The study takes a qualitative approach to the study of lecturers’ practice in FE
colleges. The meanings and ideas that individuals hold about their practice and their
narratives about work experiences are captured through an exploratory methodology.
The study is based in four FE colleges and offers a comparison of experienced
lecturers, novice lecturers and managers to discuss dimensions of lecturers’ practice,
namely their autonomy, responsibility and knowledge.
Macro policies are introduced to FE colleges by external players and are driven top -
down in FE colleges. Here, colleges are defined as the meso level of the Learning and
Skills Sector. Within each college’s unique context lecturers have to negotiate their
daily work routines and practices, that is, forming the micro arena. At the micro level,
termed ‘the lecturer’s space’ the ongoing reconciliation by lecturers of the outside-in
vectors (factors in the work environment that impinge on lecturers) with the insideout
vectors (factors that emerge from their personal orientations and understandings)
is examined to gain an understanding of practice.
Degraded practice found in two of the three case-study colleges is compared with the
third which emerged as having less degradation. Drawing on the evidence for nondegraded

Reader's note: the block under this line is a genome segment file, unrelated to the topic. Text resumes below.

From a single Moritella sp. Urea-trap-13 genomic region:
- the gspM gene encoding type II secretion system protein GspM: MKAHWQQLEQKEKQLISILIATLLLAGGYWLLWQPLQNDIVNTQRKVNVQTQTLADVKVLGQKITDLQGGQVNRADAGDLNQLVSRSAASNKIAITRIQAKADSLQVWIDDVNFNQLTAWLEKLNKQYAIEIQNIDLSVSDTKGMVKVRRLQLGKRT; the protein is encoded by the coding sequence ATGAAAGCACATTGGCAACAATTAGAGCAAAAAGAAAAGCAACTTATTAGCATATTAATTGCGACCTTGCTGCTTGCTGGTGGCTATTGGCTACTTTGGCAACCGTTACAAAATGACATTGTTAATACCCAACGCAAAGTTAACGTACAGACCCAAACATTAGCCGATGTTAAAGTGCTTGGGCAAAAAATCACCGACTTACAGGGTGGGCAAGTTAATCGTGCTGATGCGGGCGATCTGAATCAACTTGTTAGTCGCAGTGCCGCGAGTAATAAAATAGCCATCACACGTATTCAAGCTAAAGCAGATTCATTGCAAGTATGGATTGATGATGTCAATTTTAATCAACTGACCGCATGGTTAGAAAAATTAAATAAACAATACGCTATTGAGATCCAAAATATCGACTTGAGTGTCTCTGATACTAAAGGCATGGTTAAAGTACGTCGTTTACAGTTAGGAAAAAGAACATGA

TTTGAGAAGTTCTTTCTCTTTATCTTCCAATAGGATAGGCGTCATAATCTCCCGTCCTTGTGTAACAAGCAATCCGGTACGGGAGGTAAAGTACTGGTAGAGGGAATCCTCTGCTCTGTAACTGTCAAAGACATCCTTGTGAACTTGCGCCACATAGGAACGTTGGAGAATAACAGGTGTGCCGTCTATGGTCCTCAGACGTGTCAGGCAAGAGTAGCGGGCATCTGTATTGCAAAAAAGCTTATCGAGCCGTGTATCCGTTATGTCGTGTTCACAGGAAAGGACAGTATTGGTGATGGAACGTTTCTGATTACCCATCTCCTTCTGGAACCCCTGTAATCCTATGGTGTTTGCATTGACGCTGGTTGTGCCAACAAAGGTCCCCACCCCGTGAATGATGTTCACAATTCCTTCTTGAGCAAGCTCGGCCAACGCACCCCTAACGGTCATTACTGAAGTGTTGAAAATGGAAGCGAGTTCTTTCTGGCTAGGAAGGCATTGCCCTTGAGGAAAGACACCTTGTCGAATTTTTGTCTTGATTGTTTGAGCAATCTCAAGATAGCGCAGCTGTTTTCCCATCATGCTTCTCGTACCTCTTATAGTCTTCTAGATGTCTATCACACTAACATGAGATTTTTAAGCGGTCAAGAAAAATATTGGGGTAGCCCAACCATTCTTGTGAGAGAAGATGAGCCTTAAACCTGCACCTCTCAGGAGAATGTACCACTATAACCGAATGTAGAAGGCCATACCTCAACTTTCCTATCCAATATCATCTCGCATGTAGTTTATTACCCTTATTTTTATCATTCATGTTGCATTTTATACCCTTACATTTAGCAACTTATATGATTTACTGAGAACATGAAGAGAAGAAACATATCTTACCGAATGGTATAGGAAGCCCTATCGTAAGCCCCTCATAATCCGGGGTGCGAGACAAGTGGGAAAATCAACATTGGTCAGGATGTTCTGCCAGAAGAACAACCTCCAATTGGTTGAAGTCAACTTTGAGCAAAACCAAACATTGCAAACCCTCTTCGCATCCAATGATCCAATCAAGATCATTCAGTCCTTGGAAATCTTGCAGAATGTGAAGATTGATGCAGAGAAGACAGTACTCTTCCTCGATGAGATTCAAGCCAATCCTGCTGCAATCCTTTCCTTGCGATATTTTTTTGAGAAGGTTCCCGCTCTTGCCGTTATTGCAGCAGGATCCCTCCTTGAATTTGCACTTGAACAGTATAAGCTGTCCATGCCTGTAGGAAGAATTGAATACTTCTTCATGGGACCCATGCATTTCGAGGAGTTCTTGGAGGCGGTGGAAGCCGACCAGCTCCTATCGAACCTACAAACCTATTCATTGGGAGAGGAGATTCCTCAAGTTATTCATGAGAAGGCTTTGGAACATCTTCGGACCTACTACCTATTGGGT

practice in this latter college, recommendations are made with regards to
improving learning opportunities and the workplace, so that lecturers can realise their
potential for flourishing in their teaching.
In conclusion, the position of the colleges in the structured field of post compulsory
education and training was explored in an attempt to explain the pattern of degraded
practice amongst the case-study colleges. It was proposed that those colleges with
weaker reserves of academic capital were more subject to the macro level discourses
that advocated treating lecturers’ practice as a form of delivery. Moreover, the casestudy
college with more extensive reserves of academic capital was less dependent on
external stakeholders’ priorities and as a consequence was able to develop its own
approach with regards to forming a community of practice.
|Date of Award||1 Jan 2008|
|Supervisor||Peter Cressey (Supervisor) & Hugh Lauder (Supervisor)|
- Further education